Steamboat Springs Over a breakfast bowl of sliced peaches, a blind John Sandelin sometimes needed a hand getting a piece of fruit on his spoon. To carry on a conversation, he needed the help of a hearing aid - and loud, enunciated voices.
Sandelin needed little help Monday, however, recalling some of the major events that have shaped his life. It's a life that, save two years in the Navy, has been spent entirely in Routt County.
Sandelin turns 98 today. Friends and family say he is the oldest person in Routt County who was born here. Sandelin's story may be a rarity in today's mobile society, but he never had any trouble keeping busy right here at home.
"I do anything that comes along," said Sandelin, who sat over his kitchen table in a cowboy hat, with the family members who care for him. "In other words, I didn't have time to travel the world like a lot of people do. I had too much to do at home. I was busy at home all the time."
For Sandelin, doing "anything that comes along" has meant everything from working on his North Routt ranch to fighting one of the county's most famous fires. In January 1939, the Cabin Hotel in Steamboat Springs burned to the ground in what was pegged the most destructive fire in the history of Northwest Colorado.
"I believe it burned in something like 40-some minutes," Sandelin said. "It didn't take very long. I was down by the river seeing that the water hose would not run dry. In other words, the river was low. : The river was so low you had to build little ditches to see that there was water where the hoses were."
Sandelin correctly recalled that "we lost a young lady and an old man" in the Cabin Hotel fire. According to a Jan. 26, 1939, article in The Steamboat Pilot, "Merle E. Sweet, 71, ranchman of the Strawberry park section, and Miss Mildred Keltner, 24, formerly of Mead, Kans., but for several months employed in local establishments, were trapped in the burning building and met their death."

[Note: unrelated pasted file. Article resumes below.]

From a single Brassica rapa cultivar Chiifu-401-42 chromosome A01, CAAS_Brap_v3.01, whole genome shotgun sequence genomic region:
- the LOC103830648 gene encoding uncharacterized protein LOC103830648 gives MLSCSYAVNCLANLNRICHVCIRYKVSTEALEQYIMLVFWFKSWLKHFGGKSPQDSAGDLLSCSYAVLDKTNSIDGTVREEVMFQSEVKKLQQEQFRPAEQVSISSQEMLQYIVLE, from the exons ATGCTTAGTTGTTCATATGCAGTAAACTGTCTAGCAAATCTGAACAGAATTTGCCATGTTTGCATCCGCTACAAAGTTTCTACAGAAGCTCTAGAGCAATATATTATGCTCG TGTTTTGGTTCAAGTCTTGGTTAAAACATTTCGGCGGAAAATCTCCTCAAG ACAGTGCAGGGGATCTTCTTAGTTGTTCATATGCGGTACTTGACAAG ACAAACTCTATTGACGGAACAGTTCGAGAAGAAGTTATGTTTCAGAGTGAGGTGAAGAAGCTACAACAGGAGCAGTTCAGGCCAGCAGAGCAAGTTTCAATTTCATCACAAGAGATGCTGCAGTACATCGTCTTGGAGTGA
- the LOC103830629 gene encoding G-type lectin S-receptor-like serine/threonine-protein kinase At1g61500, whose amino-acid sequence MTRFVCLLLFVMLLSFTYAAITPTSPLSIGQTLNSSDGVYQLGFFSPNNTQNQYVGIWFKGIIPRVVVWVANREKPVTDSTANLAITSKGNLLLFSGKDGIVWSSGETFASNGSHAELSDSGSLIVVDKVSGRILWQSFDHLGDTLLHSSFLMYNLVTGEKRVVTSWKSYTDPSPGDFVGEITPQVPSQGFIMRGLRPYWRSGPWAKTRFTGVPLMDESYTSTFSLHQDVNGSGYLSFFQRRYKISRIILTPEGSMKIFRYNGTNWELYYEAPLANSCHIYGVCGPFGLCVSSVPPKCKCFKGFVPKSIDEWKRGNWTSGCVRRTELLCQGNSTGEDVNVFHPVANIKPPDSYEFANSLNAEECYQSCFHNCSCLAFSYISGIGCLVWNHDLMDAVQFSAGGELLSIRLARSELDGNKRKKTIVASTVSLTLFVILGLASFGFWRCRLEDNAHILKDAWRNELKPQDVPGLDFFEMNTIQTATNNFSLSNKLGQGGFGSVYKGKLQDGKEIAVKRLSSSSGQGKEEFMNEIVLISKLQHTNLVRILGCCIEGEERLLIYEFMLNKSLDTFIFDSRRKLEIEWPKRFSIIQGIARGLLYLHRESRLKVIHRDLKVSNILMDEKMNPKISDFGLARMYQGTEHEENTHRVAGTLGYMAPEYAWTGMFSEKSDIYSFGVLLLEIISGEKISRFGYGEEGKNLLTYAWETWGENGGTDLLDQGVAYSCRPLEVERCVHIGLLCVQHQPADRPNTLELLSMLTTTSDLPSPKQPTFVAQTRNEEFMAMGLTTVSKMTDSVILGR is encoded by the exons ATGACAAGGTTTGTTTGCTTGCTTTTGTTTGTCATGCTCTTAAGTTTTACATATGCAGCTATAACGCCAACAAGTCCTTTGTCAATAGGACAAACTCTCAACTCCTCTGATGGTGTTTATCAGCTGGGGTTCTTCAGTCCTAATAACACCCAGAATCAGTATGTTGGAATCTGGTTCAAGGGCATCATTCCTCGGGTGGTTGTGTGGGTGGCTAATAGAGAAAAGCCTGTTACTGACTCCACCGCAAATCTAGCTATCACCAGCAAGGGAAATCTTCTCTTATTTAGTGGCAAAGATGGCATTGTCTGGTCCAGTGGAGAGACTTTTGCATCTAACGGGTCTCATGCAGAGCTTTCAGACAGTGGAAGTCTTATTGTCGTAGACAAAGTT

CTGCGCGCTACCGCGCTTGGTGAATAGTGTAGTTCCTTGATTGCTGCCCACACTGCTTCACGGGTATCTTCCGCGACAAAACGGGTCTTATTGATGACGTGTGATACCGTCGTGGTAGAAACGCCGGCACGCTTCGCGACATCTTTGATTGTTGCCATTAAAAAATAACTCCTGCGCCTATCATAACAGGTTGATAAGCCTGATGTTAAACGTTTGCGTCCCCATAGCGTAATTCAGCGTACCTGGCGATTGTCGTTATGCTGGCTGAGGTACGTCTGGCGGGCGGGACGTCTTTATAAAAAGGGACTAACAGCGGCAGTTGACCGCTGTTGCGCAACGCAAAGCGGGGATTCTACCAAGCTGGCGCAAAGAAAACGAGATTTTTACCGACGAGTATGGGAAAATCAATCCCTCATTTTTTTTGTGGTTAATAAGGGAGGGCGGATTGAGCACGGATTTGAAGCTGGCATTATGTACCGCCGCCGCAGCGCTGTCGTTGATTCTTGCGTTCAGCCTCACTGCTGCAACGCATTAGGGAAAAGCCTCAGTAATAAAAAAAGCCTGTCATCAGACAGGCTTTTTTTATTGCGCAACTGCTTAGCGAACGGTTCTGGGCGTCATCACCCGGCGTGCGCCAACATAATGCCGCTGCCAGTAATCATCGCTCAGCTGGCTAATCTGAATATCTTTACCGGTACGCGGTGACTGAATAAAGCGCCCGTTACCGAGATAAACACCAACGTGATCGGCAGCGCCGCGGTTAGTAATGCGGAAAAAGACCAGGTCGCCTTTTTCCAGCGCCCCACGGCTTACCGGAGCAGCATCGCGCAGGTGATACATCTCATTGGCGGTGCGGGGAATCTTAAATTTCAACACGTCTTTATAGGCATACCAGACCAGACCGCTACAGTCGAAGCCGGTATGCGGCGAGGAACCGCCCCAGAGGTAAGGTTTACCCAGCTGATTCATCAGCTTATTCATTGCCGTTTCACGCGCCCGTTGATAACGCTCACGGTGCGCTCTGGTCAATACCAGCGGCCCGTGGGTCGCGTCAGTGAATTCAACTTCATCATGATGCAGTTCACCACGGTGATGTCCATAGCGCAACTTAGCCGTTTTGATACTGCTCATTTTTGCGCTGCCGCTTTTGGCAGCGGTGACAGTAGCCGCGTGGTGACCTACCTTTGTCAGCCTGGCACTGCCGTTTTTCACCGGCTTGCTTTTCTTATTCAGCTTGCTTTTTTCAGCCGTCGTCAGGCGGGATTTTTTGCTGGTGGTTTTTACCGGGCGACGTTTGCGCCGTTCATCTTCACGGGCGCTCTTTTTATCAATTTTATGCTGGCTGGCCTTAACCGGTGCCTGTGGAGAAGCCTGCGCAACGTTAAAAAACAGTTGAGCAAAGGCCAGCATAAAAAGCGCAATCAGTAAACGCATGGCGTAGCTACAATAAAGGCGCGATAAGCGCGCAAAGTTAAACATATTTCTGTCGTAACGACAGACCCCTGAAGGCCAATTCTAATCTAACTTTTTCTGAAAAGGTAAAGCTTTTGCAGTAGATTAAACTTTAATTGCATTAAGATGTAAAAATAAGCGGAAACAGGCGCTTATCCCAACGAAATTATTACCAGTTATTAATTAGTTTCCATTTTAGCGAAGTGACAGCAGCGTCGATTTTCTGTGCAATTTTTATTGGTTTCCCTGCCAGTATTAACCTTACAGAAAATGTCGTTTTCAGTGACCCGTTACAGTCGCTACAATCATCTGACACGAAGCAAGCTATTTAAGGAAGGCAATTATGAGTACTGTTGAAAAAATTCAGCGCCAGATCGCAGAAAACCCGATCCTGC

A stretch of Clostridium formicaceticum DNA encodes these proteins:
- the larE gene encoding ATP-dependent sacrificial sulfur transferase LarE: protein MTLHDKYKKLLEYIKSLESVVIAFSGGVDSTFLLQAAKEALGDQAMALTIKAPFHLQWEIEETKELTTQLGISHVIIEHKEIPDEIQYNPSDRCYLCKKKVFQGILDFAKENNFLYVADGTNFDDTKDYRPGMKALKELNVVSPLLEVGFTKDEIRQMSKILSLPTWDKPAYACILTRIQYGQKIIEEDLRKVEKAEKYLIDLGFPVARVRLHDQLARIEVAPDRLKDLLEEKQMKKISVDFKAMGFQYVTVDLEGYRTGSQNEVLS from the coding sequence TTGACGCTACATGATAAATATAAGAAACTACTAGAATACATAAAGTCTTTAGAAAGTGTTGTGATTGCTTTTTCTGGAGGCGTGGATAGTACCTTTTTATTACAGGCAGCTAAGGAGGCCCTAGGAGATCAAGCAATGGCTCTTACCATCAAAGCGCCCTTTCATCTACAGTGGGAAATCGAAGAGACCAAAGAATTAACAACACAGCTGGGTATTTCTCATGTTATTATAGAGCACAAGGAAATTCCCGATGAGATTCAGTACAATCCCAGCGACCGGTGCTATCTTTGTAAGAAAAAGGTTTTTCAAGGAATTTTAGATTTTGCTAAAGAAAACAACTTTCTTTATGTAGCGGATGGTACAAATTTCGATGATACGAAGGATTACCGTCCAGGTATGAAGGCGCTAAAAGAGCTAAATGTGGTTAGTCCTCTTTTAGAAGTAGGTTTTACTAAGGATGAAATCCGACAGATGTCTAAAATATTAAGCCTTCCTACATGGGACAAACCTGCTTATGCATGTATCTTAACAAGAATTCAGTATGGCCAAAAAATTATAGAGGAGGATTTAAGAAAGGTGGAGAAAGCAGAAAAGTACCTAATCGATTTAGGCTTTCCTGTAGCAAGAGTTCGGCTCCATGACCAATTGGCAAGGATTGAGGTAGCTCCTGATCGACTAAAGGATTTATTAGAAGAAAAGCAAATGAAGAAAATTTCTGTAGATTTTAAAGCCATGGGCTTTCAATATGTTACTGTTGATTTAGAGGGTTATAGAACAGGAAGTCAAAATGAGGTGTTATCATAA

Sandelin was born in the Fly Gulch area of North Routt, at a place he still refers to as "the home ranch." He graduated from high school in Steamboat from a class of 29 students. His daughter Marie Henderson said Sandelin starts each day by drinking a quart of warm water.
"That's his secret," said Henderson, who also noted her father has stayed away from drinking, smoking and drugs. Henderson is one of Sandelin's two daughters. He also has four sons.
Sandelin watched out for others' health along with his own. Employing skills he learned in the Navy, Sandelin joined country doctor F.E. Willett on rural house calls in the doctor's Studebaker.
An old business card from his Super Service Station proclaims, "For power and pep our gas has the rep!" Another business card is a testament to Sandelin's years as a hotelier. Sandelin built one of the buildings that are now home to the Nordic Lodge on Lincoln Avenue, and he came up with an interesting way to name the "tourist camp."
"I sent out a photo of all the people that was staying with me and told them I'd give them $5 to help me name it," Sandelin said. A woman said, 'I'd call it the Royal Rest' - and she got $5."
While most of his responses were labored and straightforward, a memory of his late wife and school-day sweetheart Katherine stirred a spirited reaction from Sandelin.
"She was in all the races," he said, referring to Katherine's participation in the Steamboat Springs Winter Carnival. "She was in the first race they ran in Steamboat Springs in bathing suits."
The memory of his young bride being pulled down Lincoln Avenue in the Diamond Hitch race, wearing a bathing suit and fur collar, drew a happy laugh.
When asked how Routt County has changed over the course of his life, Sandelin's first response is, "Oh my lord." He continued that the most notable changes have been "the people, and of course they built it up wherever there was a dime to be made."
Longtime friend Charlene Stees described Sandelin as "a great neighbor and a good guy" who wasn't afraid to stand up for what he believed in. Stees remembers Sandelin traveling to the state Legislature during a hard 1960s winter to pressure legislators to carry out an emergency feeding of Northwest Colorado elk.
"He is very outspoken about government," Stees said. "That's one thing we never talked about."
Doug Monger said Sandelin called him shortly after he was first elected to the Routt County Board of Commissioners, saying they needed to talk. Monger obliged. He described Sandelin as "a great character."
While his days meeting with government officials and taking them to task in letters to the editor may be behind him, Sandelin still doesn't hesitate to share his thoughts about how to take care of Routt County in the years ahead.
"My advice to the people already here would be to take care of what you've got," Sandelin said. "Don't be trying to get more stuff to come in and raise hell and remake the county. We don't need any more help."
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